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Birth Injuries Information Center

Pregnancy Do's and Don'ts

Not all birth injuries or defects can be prevented, but a mother has some power to increase her chance of having a healthy baby. Many birth defects happen very early in pregnancy, sometimes before a woman even knows she is pregnant. If your child was injured at birth, consult an attorney to learn about your rights to compensation. A lawyer experienced in birth injury litigation can explain your available legal remedies.


  • Get plenty of sleep.
  • Eat healthy. Make sure to get all necessary vitamins and minerals, including folic acid. Do not skip meals, especially breakfast, and increase the amount of calcium and protein in your diet for you and your baby.
  • Limit caffeine intake. Caffeine has been linked to miscarriages and should be eliminated from your diet during pregnancy.
  • Minimize stress. If you are stressed out, you are likely to eat poorly and not get enough sleep. You may want to take up yoga or get a full-body massage to help you destress.
  • Wear a seatbelt. Car accidents are a major contributor to miscarriage and injury to the fetus. Wear your seatbelt at all times.
  • Exercise. If you exercised before you were pregnant, keep doing it at a more moderate pace. It can make labor and delivery easier on you and your baby. If you never exercised before, consult your doctor to learn which types of exercise are best suited for your pregnancy.
  • Be cautious with medicine. Check with your doctor before taking any medications, even over-the-counter medicine.
  • Gain a healthy amount of weight. Most women gain between 25 and 30 pounds during pregnancy. Now isn't the time to deprive yourself of food or skip meals. But don't use your pregnancy as an excuse to overeat. During the second trimester, women need to consume about 350 more calories per day. During the last trimester, around 450 more.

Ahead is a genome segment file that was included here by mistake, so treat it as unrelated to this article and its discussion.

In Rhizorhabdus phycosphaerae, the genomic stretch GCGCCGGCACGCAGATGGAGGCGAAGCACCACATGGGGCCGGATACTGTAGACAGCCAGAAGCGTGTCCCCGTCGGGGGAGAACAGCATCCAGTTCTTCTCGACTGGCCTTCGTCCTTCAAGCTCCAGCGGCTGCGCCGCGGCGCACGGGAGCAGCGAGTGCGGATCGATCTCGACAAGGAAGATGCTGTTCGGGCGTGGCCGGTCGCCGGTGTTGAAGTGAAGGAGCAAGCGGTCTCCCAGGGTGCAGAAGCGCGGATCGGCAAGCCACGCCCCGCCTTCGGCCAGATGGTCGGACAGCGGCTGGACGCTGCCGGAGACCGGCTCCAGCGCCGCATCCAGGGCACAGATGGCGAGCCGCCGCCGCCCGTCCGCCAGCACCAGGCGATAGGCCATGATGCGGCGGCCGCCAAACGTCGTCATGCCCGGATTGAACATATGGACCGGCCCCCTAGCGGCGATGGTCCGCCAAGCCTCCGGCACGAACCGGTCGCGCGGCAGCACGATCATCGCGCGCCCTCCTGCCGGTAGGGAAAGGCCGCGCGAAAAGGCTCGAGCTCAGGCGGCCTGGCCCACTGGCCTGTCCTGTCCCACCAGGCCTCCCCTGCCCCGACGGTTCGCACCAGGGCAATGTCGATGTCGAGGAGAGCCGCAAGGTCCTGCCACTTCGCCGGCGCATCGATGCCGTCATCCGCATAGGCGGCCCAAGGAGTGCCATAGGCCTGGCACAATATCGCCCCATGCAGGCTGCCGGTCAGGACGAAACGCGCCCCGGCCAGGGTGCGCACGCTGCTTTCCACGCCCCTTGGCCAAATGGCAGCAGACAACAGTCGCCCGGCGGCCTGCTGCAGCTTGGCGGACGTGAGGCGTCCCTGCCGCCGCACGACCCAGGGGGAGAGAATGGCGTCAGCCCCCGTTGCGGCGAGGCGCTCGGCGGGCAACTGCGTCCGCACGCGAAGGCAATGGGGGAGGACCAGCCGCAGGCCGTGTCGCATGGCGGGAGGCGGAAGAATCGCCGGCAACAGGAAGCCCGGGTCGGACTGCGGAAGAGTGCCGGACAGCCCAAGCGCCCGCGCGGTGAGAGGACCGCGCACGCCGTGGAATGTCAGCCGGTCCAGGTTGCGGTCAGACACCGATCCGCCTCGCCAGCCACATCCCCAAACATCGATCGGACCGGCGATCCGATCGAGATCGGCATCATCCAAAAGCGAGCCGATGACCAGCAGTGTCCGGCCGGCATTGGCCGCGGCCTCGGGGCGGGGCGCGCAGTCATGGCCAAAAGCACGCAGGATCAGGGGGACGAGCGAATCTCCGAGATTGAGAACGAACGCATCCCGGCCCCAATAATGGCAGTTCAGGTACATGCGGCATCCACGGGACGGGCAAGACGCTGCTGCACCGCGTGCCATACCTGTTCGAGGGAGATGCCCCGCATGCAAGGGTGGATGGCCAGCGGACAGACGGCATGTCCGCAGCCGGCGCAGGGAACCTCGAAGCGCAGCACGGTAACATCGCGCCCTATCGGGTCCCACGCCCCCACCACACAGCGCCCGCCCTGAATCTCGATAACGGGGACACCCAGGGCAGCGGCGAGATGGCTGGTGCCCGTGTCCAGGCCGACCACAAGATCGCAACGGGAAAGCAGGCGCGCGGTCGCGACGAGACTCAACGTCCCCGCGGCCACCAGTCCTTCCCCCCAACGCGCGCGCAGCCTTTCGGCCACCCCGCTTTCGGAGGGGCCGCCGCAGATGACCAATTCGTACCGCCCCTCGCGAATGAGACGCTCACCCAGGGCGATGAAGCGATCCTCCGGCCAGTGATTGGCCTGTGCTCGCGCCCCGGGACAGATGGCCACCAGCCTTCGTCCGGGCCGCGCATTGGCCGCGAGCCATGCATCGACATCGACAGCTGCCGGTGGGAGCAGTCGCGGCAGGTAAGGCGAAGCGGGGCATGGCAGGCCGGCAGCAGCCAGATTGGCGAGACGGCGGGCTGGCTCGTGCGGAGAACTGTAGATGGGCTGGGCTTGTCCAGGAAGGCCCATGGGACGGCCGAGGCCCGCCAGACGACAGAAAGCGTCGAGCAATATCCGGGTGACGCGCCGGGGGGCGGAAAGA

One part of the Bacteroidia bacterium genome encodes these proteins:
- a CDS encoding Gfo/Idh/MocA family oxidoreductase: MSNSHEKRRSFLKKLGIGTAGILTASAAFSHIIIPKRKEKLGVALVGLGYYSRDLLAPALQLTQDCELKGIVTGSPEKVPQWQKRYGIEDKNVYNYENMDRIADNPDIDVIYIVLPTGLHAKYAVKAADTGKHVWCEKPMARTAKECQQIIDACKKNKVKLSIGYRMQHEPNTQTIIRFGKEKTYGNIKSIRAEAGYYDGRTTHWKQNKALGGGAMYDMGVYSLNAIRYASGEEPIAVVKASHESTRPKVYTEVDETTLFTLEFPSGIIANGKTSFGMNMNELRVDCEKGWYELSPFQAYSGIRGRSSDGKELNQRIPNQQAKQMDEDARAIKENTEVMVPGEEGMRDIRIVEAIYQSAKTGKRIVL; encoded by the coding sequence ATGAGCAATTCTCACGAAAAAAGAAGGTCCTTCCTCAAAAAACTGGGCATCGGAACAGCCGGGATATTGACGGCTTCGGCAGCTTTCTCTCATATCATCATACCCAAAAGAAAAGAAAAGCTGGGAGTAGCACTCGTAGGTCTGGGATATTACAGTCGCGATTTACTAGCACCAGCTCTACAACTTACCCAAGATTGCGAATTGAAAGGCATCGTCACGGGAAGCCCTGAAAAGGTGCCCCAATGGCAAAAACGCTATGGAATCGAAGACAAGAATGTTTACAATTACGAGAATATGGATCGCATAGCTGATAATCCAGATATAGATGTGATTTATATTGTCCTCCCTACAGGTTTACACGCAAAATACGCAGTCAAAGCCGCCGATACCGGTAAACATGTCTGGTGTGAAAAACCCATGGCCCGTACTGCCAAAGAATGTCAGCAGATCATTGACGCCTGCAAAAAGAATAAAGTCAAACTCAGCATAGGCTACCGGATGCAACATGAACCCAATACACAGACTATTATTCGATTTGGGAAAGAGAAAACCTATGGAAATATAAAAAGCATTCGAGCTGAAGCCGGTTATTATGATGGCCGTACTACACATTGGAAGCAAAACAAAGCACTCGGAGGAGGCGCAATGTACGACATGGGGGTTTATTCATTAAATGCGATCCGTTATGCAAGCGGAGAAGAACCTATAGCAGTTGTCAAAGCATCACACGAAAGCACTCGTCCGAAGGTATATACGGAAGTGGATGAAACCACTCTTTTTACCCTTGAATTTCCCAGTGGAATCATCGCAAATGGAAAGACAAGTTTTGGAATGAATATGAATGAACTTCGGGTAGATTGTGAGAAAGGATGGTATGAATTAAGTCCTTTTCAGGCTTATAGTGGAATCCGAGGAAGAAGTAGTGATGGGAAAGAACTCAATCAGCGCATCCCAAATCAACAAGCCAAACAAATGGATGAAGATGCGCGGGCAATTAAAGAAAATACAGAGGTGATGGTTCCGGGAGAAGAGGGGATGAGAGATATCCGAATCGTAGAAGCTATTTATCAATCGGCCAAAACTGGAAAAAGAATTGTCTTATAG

• Be wary of food-born illnesses. Wash all fruits and veggies and take extra precautions when handing raw meat and eggs. A woman's immune system is suppressed during pregnancy, so make every effort to protect you and your baby from food-born illnesses like salmonella.
  • Ask questions. Ask your doctor any and all questions that you may have during your pregnancy.


  • Eat fish with high mercury levels, like tuna, swordfish and shark. The FDA recommends no more than 2 servings of fish and shellfish that are low in mercury per week for pregnant and nursing mothers.
  • Drink, smoke or take illegal drugs. Not only are they harmful for you, but they are extremely harmful to your child and can lead to premature birth, low birth weight, miscarriage, fetal alcohol syndrome, drug addiction and birth defects.
  • Consume unpasteurized milk or milk products, including soft cheeses like Brie. The pasteurization process kills listeria, an organism that can cause premature birth, miscarriage and illness.
  • Participate in activities that could lead to a fall such as skiing, rock climbing or snowboarding. Falls during pregnancy can harm the baby and cause miscarriage.
  • Take very hot baths or soak in a hot tub or sauna. You want to keep a moderate body temperature during pregnancy and not over-heat. This also includes during exercise. You should keep your fluid levels up by drinking lots of water.
  • Change or clean the cat litter box. Cats carry a disease called toxoplasmosis that can be dangerous to a fetus. Have someone else clean out the litter box while you are pregnant.
  • Avoid toxic cleaners and substances around the house. This includes paint, paint strippers, solvents, bleach, aerosol cans and toxic cleaners like oven cleaners. They can cause birth defects.

These are only general guidelines. Every pregnancy is not the same. If you are pregnant or trying to become pregnant, it is important to discuss what is right for you with your doctor.


Contact an attorney in your area if you have questions about filing a birth injury lawsuit. An experienced lawyer can help you understand your options and make the best decision for you and your family.

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DISCLAIMER: This site and any information contained herein are intended for informational purposes only and should not be construed as legal advice. Seek competent legal counsel for advice on any legal matter.

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